I don’t see any obvious reason why we’d want to let projects choose what wheel version to produce (except by the brute force approach of pinning their build backend version). And by implication, I don’t see any need for backends to support producing both wheel versions. It’s possible I’m being naïve here, though.

I’m not sure what communication or publicity will be needed. With the sort of transition I suggest above, everything might be pretty seamless, so it’s possible all we’ll need is something like “you might like to know this is going on behind the scenes”. I’d be amazed if the reality is that simple, though. There’s probably a bunch of custom workflow or scripts that depend on all sorts of details we haven’t anticipated. What we don’t want to happen, though, is for things like that to leave us with a situation where there’s a bunch of users demanding the ability to opt out of wheel v2 “until they are ready”.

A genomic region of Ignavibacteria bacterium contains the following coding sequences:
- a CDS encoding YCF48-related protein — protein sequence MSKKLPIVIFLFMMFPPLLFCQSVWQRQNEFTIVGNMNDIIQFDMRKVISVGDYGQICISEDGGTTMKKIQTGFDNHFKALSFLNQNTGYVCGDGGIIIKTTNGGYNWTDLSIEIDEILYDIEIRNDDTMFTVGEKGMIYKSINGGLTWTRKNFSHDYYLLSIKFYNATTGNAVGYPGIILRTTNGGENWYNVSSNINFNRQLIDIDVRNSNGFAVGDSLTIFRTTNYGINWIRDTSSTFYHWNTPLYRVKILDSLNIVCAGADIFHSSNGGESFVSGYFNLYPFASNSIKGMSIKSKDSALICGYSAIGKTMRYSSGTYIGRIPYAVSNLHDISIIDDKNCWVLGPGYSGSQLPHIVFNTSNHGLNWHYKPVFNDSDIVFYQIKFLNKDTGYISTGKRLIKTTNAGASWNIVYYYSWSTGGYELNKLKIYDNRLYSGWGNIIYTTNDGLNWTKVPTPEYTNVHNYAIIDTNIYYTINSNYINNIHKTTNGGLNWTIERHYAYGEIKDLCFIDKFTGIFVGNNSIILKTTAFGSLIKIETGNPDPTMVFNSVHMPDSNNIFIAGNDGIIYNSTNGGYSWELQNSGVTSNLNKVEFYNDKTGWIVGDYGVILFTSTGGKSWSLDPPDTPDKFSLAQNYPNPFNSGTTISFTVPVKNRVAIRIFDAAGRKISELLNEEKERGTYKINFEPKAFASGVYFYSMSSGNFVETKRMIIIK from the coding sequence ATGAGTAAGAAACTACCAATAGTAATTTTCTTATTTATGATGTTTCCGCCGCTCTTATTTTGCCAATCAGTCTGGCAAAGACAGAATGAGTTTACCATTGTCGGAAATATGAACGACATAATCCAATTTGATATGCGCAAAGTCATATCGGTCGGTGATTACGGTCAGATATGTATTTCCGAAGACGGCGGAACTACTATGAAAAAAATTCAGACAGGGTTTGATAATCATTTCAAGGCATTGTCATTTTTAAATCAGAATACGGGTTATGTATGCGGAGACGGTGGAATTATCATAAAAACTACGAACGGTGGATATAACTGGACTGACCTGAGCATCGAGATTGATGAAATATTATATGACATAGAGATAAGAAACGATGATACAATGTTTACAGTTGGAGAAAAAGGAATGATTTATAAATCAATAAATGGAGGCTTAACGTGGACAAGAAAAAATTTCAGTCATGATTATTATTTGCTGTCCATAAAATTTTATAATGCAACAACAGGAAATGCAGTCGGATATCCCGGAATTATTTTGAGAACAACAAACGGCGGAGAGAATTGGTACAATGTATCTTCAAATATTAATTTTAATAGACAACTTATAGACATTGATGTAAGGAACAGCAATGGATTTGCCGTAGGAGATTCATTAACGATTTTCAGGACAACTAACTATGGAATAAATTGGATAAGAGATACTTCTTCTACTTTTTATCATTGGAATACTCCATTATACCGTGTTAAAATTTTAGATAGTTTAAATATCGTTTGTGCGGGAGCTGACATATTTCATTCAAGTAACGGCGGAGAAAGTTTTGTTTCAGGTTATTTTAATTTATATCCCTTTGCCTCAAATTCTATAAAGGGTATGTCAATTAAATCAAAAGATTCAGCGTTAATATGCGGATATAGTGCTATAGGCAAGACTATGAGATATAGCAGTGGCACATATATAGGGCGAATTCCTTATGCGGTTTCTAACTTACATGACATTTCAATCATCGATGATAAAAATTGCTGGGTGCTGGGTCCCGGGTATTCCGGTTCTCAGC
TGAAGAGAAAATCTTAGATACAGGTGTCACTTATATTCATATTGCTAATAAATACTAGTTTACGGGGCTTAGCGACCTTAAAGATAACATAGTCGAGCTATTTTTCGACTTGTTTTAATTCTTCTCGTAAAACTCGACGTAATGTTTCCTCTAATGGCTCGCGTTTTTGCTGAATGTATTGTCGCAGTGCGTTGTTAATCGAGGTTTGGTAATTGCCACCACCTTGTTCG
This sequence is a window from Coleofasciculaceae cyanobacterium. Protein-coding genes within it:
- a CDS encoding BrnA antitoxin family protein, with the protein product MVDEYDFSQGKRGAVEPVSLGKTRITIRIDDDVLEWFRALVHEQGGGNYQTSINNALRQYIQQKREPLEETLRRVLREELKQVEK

We could also provide converters, especially if everything in the 2.0 wheel was representable in the 1.0 wheel. In the same way that we have converters for bdist_wininst or egg.

The different rollout schedules are a pretty solid reason. Pinning the build backend to a version before it’s updated would be an okay workaround, but would also slow down the overall migration.

Without some kind of compelling feature, this is exactly what will happen.

And “pip won’t install the old ones anymore” isn’t a compelling feature :wink:

I’m not sure I follow. Can you explain in a bit more detail? We may be working on different assumptions.